by Mark Snoeberger

It’s no secret that I have an abiding interest in the place and function of sanctification in the life of believers. The journey that began for me as a doctoral dissertation answering the Keswick model of sanctification that has historically punished dispensational fundamentalism has taken a new twist in recent years as a new threat has emerged within conservative evangelicalism: the gospel-driven sanctification approach most vividly seen in the writings of Tullian Tchividjian, but certainly not restricted to his sphere of influence.

In ultimate terms, I am not opposed to the label “gospel-driven” as applied to sanctification. My tension with the contemporary use of this label by those in the “contemporary grace movement” (as it is now being labeled in some Reformed circles) is that it restricts the gospel, in varying degrees, to Christ’s accomplishment of justification for us while giving scant attention to Christ’s accomplishment of regeneration in us. As such, “gospel-driven” sanctification becomes, to a greater or lesser degree, an exercise in recalling Christ’s righteousness imputed in justification (with an attendant abhorrence of all that smacks of “doing” or “rule-keeping”) rather than as a disciplined cultivation and exercise of Christ’s righteousness imparted in regeneration. This is an irregularity of no small concern.

The Great Commission knows nothing of this irregularity. Its burden is not only to secure professions of faith, but to create Christ-followers who are baptized into local church communities and then “taught to obey everything I have commanded you” (Matt 28:20). In short, the Gospel includes teaching new believers to keep God’s rules, both cultivating virtue and extirpating sin. This very compact expectation represents, I think, the very essence of sanctification, and it is a part of the Great Commission. Obedience is not, to be sure, necessary to salvation, but it is, most emphatically, necessary of salvation. So necessary are obedience and good works in the Christian religion that the Scriptures can say, “Without holiness no one will see the Lord” (Heb 12:14). The burden of this statement, which dominates several whole books of the NT canon (James, 1 John, and 2 Peter), informs us that obedience is important to God. As Rick Phillips has recently (and very carefully) explained, the Gospel includes sanctification (read the whole thing—he says things so very much more clearly than I). But let me take his statement one provocative step further: if the Gospel includes sanctification/regeneration (and I think Pastor Phillips is correct in affirming this), then to the degree that Gospel presentations suppress/omit these ideas, they risk altering the Gospel into something other than what the Bible claims it to be. And that is a very, very big deal.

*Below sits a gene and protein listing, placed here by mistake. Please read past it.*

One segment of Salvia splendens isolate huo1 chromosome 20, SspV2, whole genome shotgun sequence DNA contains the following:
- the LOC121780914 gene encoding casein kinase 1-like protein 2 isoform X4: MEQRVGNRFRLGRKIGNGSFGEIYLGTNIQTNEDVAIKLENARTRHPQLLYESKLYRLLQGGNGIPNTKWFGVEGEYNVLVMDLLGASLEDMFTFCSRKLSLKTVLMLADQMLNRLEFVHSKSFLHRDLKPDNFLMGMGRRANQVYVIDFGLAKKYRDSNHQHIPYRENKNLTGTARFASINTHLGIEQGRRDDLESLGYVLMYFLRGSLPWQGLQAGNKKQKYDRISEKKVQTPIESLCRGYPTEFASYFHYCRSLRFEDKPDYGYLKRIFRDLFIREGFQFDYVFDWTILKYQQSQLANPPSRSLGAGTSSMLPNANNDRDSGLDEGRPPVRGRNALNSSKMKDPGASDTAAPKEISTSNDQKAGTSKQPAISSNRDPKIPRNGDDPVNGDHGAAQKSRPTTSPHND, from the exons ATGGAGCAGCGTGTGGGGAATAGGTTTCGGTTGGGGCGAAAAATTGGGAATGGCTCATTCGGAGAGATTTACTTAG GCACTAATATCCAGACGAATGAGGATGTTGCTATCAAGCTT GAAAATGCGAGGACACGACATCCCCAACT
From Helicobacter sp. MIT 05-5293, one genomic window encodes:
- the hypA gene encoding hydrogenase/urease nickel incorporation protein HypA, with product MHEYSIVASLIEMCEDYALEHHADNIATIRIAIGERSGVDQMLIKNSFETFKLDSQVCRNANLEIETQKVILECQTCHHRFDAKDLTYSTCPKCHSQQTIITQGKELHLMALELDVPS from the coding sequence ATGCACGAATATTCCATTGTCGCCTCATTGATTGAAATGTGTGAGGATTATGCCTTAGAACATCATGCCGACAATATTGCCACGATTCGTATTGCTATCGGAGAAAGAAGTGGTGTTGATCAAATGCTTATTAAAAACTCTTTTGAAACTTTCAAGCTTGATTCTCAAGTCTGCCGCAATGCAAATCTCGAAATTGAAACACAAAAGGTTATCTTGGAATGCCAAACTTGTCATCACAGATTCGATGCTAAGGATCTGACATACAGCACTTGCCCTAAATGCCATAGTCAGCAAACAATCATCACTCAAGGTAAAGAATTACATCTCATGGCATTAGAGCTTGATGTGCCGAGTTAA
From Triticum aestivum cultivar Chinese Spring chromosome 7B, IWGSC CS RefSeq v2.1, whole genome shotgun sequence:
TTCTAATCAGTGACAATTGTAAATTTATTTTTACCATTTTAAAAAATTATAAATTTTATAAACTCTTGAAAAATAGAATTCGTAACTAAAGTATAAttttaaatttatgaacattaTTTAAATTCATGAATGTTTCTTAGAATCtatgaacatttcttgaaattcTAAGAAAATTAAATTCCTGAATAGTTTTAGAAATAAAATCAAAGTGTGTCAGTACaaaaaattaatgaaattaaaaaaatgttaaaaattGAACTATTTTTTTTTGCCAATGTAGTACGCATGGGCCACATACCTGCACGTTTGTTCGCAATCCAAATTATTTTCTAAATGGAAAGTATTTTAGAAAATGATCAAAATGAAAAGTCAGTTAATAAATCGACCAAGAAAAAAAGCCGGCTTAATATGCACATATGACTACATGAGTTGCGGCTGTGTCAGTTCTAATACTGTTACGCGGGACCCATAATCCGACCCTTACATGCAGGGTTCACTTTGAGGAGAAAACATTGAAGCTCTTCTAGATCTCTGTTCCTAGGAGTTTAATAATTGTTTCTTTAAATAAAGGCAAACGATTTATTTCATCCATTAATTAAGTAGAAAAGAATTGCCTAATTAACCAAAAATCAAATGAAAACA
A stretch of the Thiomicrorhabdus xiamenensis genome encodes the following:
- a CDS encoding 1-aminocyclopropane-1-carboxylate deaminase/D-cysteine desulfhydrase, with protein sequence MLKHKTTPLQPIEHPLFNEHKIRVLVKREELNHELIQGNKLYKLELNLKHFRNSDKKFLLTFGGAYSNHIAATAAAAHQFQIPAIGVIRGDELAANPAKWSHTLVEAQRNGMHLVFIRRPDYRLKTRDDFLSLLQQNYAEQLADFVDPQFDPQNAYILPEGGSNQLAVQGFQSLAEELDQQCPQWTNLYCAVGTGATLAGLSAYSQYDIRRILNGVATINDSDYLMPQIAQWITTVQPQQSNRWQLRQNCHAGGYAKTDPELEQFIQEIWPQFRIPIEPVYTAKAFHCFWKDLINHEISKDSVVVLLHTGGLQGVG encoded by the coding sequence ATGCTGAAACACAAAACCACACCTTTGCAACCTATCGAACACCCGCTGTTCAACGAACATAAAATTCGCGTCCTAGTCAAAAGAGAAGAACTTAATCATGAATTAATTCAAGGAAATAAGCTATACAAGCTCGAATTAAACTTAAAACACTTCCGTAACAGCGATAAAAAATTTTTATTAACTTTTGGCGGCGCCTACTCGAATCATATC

The reason we Protestants tend to diminish the importance of obedience is, of course, the real and vital concern that we might communicate to an unbeliever that one’s obedience contributes to one’s justification. This is a devastating error, and we rightly want to avoid it at all costs. And so, we reason, if introducing regeneration/sanctification/obedience in a Gospel presentation might confuse an unbeliever about the means of justification, then we may dispense with these topics as matters of secondary importance: it’s more important, after all, to get people saved than it is to get people holy. But this is a very anthropocentric sentiment that flies in the face of Christ’s earthly mission. Christ came not only to rescue his people from the guilt of sin, but also from the power and practice of sin—he came to destroy the works of the evil one and to create a heaven that is scoured free not only of guilt, but of all unrighteousness (see, e.g., 1 John 3:5–8; Rom 6:1–14; etc.).

I remain mindful that the “movements” from which many of us and many of our churches have emerged have emphasized obedience and rules to excess, and I cannot condone this. Still, we err mightily if we adopt the binary approach that sees libertinism as the only remedy for legalism. There is an excluded middle here that we badly need to discover.